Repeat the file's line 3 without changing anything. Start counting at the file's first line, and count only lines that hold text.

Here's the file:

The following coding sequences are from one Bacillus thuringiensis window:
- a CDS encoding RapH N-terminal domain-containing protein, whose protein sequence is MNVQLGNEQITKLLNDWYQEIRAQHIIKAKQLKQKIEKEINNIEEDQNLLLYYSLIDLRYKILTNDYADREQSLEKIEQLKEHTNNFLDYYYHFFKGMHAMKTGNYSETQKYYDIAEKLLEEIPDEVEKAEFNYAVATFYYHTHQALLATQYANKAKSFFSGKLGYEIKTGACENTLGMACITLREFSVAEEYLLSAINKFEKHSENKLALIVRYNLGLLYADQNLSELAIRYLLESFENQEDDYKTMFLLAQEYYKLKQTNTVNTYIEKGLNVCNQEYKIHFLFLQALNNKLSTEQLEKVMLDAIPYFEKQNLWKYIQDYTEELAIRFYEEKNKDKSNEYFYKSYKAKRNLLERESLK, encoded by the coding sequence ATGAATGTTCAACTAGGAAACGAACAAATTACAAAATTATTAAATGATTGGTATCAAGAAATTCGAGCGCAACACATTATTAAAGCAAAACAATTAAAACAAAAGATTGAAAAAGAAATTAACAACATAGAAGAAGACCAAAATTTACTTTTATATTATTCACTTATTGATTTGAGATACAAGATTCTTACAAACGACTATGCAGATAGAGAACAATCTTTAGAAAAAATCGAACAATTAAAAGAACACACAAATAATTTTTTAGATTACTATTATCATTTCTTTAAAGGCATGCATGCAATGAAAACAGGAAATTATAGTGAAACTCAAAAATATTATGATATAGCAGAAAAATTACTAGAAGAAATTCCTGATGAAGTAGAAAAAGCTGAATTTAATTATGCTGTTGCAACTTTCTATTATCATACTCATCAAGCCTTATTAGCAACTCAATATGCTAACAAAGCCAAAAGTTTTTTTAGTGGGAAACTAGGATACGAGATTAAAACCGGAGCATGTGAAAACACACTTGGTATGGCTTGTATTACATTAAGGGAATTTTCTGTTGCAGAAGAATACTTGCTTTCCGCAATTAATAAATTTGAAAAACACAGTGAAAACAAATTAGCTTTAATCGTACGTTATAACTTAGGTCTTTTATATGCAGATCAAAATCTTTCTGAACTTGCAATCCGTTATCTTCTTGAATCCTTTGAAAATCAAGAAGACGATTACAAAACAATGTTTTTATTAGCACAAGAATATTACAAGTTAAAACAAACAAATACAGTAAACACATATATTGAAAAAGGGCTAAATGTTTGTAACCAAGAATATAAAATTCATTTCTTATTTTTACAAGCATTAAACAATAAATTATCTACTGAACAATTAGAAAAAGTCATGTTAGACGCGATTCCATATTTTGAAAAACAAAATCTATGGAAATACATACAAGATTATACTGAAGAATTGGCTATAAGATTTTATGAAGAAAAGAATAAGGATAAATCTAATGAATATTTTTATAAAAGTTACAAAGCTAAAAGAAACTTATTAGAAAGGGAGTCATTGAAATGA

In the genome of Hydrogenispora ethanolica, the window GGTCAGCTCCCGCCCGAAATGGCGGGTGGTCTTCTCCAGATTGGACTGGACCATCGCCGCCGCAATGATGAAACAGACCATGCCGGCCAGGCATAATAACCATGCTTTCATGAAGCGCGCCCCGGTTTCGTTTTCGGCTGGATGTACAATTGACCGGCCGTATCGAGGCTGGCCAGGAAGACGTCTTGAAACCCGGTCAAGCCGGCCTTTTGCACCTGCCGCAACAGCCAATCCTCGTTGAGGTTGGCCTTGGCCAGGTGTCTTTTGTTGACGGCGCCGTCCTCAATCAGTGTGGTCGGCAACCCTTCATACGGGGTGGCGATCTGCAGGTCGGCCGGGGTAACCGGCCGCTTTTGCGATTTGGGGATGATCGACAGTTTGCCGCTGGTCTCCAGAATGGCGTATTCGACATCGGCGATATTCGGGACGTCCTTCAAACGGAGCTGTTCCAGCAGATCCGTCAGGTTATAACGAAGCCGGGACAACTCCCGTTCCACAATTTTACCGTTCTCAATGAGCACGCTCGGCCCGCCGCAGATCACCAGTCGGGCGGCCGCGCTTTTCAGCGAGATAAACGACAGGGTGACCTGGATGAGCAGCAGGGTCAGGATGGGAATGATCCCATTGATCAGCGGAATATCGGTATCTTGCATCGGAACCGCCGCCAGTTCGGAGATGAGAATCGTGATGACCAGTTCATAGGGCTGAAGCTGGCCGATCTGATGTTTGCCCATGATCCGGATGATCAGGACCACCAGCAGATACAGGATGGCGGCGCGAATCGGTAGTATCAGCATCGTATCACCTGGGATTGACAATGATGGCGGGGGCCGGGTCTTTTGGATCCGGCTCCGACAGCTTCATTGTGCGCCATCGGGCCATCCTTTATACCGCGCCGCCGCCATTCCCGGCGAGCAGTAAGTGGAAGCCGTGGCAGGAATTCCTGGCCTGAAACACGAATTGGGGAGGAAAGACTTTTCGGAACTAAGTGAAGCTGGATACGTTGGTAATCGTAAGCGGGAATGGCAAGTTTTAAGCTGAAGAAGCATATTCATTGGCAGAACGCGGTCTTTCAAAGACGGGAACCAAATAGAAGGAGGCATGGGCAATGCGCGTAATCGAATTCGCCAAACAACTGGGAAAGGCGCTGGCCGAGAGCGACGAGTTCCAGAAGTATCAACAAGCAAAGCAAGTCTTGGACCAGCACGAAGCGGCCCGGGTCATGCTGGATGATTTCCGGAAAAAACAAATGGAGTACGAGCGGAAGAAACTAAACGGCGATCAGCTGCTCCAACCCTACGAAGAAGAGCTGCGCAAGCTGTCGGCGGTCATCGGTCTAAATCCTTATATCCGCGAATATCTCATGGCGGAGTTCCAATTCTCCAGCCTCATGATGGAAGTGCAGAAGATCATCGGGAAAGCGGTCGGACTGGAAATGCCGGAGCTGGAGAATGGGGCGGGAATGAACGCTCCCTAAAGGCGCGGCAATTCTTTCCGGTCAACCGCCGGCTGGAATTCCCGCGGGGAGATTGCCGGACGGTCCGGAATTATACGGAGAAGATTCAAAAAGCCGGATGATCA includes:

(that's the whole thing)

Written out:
In the genome of Hydrogenispora ethanolica, the window GGTCAGCTCCCGCCCGAAATGGCGGGTGGTCTTCTCCAGATTGGACTGGACCATCGCCGCCGCAATGATGAAACAGACCATGCCGGCCAGGCATAATAACCATGCTTTCATGAAGCGCGCCCCGGTTTCGTTTTCGGCTGGATGTACAATTGACCGGCCGTATCGAGGCTGGCCAGGAAGACGTCTTGAAACCCGGTCAAGCCGGCCTTTTGCACCTGCCGCAACAGCCAATCCTCGTTGAGGTTGGCCTTGGCCAGGTGTCTTTTGTTGACGGCGCCGTCCTCAATCAGTGTGGTCGGCAACCCTTCATACGGGGTGGCGATCTGCAGGTCGGCCGGGGTAACCGGCCGCTTTTGCGATTTGGGGATGATCGACAGTTTGCCGCTGGTCTCCAGAATGGCGTATTCGACATCGGCGATATTCGGGACGTCCTTCAAACGGAGCTGTTCCAGCAGATCCGTCAGGTTATAACGAAGCCGGGACAACTCCCGTTCCACAATTTTACCGTTCTCAATGAGCACGCTCGGCCCGCCGCAGATCACCAGTCGGGCGGCCGCGCTTTTCAGCGAGATAAACGACAGGGTGACCTGGATGAGCAGCAGGGTCAGGATGGGAATGATCCCATTGATCAGCGGAATATCGGTATCTTGCATCGGAACCGCCGCCAGTTCGGAGATGAGAATCGTGATGACCAGTTCATAGGGCTGAAGCTGGCCGATCTGATGTTTGCCCATGATCCGGATGATCAGGACCACCAGCAGATACAGGATGGCGGCGCGAATCGGTAGTATCAGCATCGTATCACCTGGGATTGACAATGATGGCGGGGGCCGGGTCTTTTGGATCCGGCTCCGACAGCTTCATTGTGCGCCATCGGGCCATCCTTTATACCGCGCCGCCGCCATTCCCGGCGAGCAGTAAGTGGAAGCCGTGGCAGGAATTCCTGGCCTGAAACACGAATTGGGGAGGAAAGACTTTTCGGAACTAAGTGAAGCTGGATACGTTGGTAATCGTAAGCGGGAATGGCAAGTTTTAAGCTGAAGAAGCATATTCATTGGCAGAACGCGGTCTTTCAAAGACGGGAACCAAATAGAAGGAGGCATGGGCAATGCGCGTAATCGAATTCGCCAAACAACTGGGAAAGGCGCTGGCCGAGAGCGACGAGTTCCAGAAGTATCAACAAGCAAAGCAAGTCTTGGACCAGCACGAAGCGGCCCGGGTCATGCTGGATGATTTCCGGAAAAAACAAATGGAGTACGAGCGGAAGAAACTAAACGGCGATCAGCTGCTCCAACCCTACGAAGAAGAGCTGCGCAAGCTGTCGGCGGTCATCGGTCTAAATCCTTATATCCGCGAATATCTCATGGCGGAGTTCCAATTCTCCAGCCTCATGATGGAAGTGCAGAAGATCATCGGGAAAGCGGTCGGACTGGAAATGCCGGAGCTGGAGAATGGGGCGGGAATGAACGCTCCCTAAAGGCGCGGCAATTCTTTCCGGTCAACCGCCGGCTGGAATTCCCGCGGGGAGATTGCCGGACGGTCCGGAATTATACGGAGAAGATTCAAAAAGCCGGATGATCA includes: